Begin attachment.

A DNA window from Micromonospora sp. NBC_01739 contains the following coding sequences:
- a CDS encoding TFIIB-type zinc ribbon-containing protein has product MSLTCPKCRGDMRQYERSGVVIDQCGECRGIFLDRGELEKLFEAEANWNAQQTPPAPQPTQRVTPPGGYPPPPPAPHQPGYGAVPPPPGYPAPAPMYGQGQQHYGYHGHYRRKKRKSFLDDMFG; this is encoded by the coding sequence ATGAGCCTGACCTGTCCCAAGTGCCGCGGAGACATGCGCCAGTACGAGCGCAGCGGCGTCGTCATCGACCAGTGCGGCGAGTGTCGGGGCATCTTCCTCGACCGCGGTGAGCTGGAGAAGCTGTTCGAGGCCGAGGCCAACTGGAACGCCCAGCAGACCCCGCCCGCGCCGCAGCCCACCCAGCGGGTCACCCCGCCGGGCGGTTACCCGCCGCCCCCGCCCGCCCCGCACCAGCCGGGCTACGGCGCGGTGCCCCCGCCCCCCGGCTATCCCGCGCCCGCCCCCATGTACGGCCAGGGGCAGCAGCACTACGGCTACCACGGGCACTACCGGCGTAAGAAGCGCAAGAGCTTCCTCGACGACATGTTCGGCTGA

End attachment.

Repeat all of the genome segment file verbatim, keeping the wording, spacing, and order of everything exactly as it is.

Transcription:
A DNA window from Micromonospora sp. NBC_01739 contains the following coding sequences:
- a CDS encoding TFIIB-type zinc ribbon-containing protein has product MSLTCPKCRGDMRQYERSGVVIDQCGECRGIFLDRGELEKLFEAEANWNAQQTPPAPQPTQRVTPPGGYPPPPPAPHQPGYGAVPPPPGYPAPAPMYGQGQQHYGYHGHYRRKKRKSFLDDMFG; this is encoded by the coding sequence ATGAGCCTGACCTGTCCCAAGTGCCGCGGAGACATGCGCCAGTACGAGCGCAGCGGCGTCGTCATCGACCAGTGCGGCGAGTGTCGGGGCATCTTCCTCGACCGCGGTGAGCTGGAGAAGCTGTTCGAGGCCGAGGCCAACTGGAACGCCCAGCAGACCCCGCCCGCGCCGCAGCCCACCCAGCGGGTCACCCCGCCGGGCGGTTACCCGCCGCCCCCGCCCGCCCCGCACCAGCCGGGCTACGGCGCGGTGCCCCCGCCCCCCGGCTATCCCGCGCCCGCCCCCATGTACGGCCAGGGGCAGCAGCACTACGGCTACCACGGGCACTACCGGCGTAAGAAGCGCAAGAGCTTCCTCGACGACATGTTCGGCTGA